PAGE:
# Algorithm Analysis Of Merge Sort Using Divide And Conquer Approach

In the last blog post , we had a look at insertion sort which uses an incremental approach. Having an unsorted array, we would insert the elements of array in the correct position, yielding a sorted array.

In this blog post we will be designing an algorithm and analyzing its complexity using divide and conquer approach. Using this approach we can bring down the complexity, since the worst case running time is much less than insertion sort. One advantage of divide n conquer algorithm is that their running time can be easily determined.

**Divide And Conquer Approach**

Before beginning to explain divide and conquer approach, let’s consider a very basic example. Suppose you have a very long wooden log. You need to break it into small parts, how will you approach this problem. One solution is to take one end of log and start cutting it from one end till you reach the other end of the wooden log. Another approach is to take the wooden log and cut it from the center of the log. Next place the two halves of the wooden log and put them in parallel and now again use the axe to cut them from middle of the wooden log. Like this you are able to cut more efficiently and you can complete your log cutting task in lesser time. Similar is the approach of divide and conquer.

You take an array and keep on dividing, such that it cannot be further divided, then conquer the array using the desired algorithm and combine the array back to get the desired result.

Divide and conquer algorithm are recursive in structure: to solve a given problem, they call themselves recursively and solve the subproblem which might or might not be similar to the main problem and then combine these solutions to create a solution to the original problem.

Divide and conquer paradigm involves three steps at each level of recursion:

**Divide** : Divide the problem into subproblem that are smaller instances of the same problem. Usually they are divided into two parts.

**Conquer**: Solve the subproblem using appropriate logic

**Combine**: Further the subproblems are combined back to provide the solution to the original problem

Divide and conquer uses bottom-to-up approach, since it solves the problem after the array has been broken to the elementary position, then the array combines to solve the problem.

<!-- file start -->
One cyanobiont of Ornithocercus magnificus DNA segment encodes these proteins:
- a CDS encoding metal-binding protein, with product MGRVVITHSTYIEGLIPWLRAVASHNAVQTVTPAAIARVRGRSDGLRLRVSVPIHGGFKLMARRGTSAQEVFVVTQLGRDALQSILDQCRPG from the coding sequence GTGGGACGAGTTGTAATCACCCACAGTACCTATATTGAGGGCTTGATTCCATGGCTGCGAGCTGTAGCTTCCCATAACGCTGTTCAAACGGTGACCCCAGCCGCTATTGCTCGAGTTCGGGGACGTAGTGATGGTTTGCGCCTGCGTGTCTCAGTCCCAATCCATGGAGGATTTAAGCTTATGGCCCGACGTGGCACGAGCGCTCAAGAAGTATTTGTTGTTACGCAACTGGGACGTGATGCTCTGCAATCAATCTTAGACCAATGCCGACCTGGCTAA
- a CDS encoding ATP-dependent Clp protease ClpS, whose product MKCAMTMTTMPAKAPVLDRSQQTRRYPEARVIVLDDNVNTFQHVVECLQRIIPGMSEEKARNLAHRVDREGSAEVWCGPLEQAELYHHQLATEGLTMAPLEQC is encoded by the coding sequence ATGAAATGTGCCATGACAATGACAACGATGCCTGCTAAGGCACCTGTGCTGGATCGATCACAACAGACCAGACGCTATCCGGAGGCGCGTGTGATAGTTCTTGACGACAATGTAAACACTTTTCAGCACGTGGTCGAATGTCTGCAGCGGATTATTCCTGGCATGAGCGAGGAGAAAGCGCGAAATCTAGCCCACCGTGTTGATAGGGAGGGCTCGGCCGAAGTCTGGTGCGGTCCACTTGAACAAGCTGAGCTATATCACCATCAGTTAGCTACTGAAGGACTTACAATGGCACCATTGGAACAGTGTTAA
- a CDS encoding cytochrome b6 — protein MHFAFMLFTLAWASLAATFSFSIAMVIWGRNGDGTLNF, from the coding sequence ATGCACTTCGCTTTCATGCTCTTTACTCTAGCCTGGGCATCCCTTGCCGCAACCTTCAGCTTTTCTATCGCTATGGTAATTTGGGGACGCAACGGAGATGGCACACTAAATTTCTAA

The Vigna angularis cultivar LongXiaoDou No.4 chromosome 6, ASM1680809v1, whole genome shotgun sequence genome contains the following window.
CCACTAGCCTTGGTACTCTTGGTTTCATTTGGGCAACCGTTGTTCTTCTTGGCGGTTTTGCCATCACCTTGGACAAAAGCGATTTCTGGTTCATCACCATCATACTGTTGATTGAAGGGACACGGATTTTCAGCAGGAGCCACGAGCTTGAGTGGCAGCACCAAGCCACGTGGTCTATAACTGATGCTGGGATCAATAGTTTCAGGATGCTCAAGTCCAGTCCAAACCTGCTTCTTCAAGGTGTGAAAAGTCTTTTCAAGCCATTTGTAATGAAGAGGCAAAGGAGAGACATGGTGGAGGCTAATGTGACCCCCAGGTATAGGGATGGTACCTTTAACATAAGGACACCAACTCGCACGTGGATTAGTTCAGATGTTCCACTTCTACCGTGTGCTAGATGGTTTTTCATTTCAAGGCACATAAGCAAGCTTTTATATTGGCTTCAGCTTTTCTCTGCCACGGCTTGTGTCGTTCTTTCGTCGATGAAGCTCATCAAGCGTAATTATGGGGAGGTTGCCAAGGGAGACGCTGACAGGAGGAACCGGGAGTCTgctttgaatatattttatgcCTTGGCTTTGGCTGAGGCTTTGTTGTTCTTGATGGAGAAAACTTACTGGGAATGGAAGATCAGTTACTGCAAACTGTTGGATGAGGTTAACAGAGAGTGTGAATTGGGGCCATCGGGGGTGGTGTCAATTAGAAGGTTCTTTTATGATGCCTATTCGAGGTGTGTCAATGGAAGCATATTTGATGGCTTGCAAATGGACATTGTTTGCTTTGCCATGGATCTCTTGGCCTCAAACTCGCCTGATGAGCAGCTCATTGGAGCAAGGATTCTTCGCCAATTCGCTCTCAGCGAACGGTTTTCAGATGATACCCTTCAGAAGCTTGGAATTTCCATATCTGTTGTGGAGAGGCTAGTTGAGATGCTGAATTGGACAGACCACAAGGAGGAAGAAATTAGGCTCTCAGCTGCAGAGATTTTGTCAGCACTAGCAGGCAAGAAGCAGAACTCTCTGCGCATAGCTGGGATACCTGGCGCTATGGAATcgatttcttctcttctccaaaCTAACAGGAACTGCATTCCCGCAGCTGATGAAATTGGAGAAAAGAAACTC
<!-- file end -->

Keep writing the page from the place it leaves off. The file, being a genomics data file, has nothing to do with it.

Using **merge sort** as an example we will understand divide and conquer approach

Whenever we follow divide and conquer approach we use the following steps:

**Divide**: Divide the n-element array into two subarrays of n/2 each

**Conquer**: Sort the two subsequence recursively using merge sort algorithm

**Combine**: Merge the sorted arrays to produce the required array

We’ll work on the pseudo code for merger sort. We call a function merge and pass unsorted array as parameter with p,q,r as additional parameters containing first index, middle index and last index of the array. Pseudocode is shown below:

Let us apply the above algorithm and divide and conquer approach on the following example

In the above example above, we are given an array {3,7,5,4}. According to the algorithm described, we first break the array into 2 parts, then we further break it into sub parts till we reach the point where the array cannot be further divided.

Then we combine the array and sort them by checking the first element of left and right array as described in above algorithm and compare the first elements in the right and left array, the smaller element from the array is inserted back in the array. This process is continued till no element is present in both left and right array.

**Analyzing divide-and-conquer algorithm**

When an algorithm contains a recursive call to itself, we often describe the running time by recurrence equation, which describes the overall running time on a problem of size n. We then use the mathematical tools to solve the recurrence equation.

A recurrence relation is based on a simple logic. As before T(n) is the running time of a problem of size n. If a problem is small enough, here T(n) = 1. Suppose that our division of subproblem yields ‘a’ subproblem each of which is ‘1/b’ the size of the original. For merge sort, both ‘a’ and ‘b’ is equal to 2, however we will see divide and conquer algorithm for which ‘a’ and ‘b’ are unequal.

It takes time T(n/b) to solve one subproblem, hence it will take a*T(n/b) to solve ‘a’ subproblems. If it takes D(n) time to divide the algorithm further and C(n) time to combine the algorithm, we get the recurrence :

T(n) = 1 if n<=c

aT(n/b) + D(n) + C(n) , otherwise

In further chapters we will see how to solve the above recurrence relation

**Analysis of merge sort**

The analysis of merge sort is simplified if the original array is divided in to two parts, hence original size is the power of 2.Which is further divided into power of 2 and so on. We will further see that this assumption does not affect the order of growth of the solution to recurrence.

The running time is calculated as follows:

**Divide**: The array is divided into two parts, hence it takes a constant time theta(1)

**Conquer**: We recursively solve two subproblems, each of size n/2, which adds up to 2T(n/2)

**Combine**: It takes theta(n) time to combine as mentioned in MERGE algorithm, hence C(n) = theta(n)

From above we can conclude:

T(n) = theta(n), if n = 1

2T(n/2) + theta(n), if n>1

Further in the post we learn about master theorm, from which we can show that running time of above equation comes out to be theta(n lgn), where lgn is log base2.

Since logarithm function grows slowly than any linear function, for large enough inputs, merge sort with complexity of theta(nlgn) out performs theta(n^2), in worse case scenario .

C++ program of the same is shown here

That’s all folks for now, next we will be solving more problems using divide and conquer approach, analyze the complexity of the problem and much more.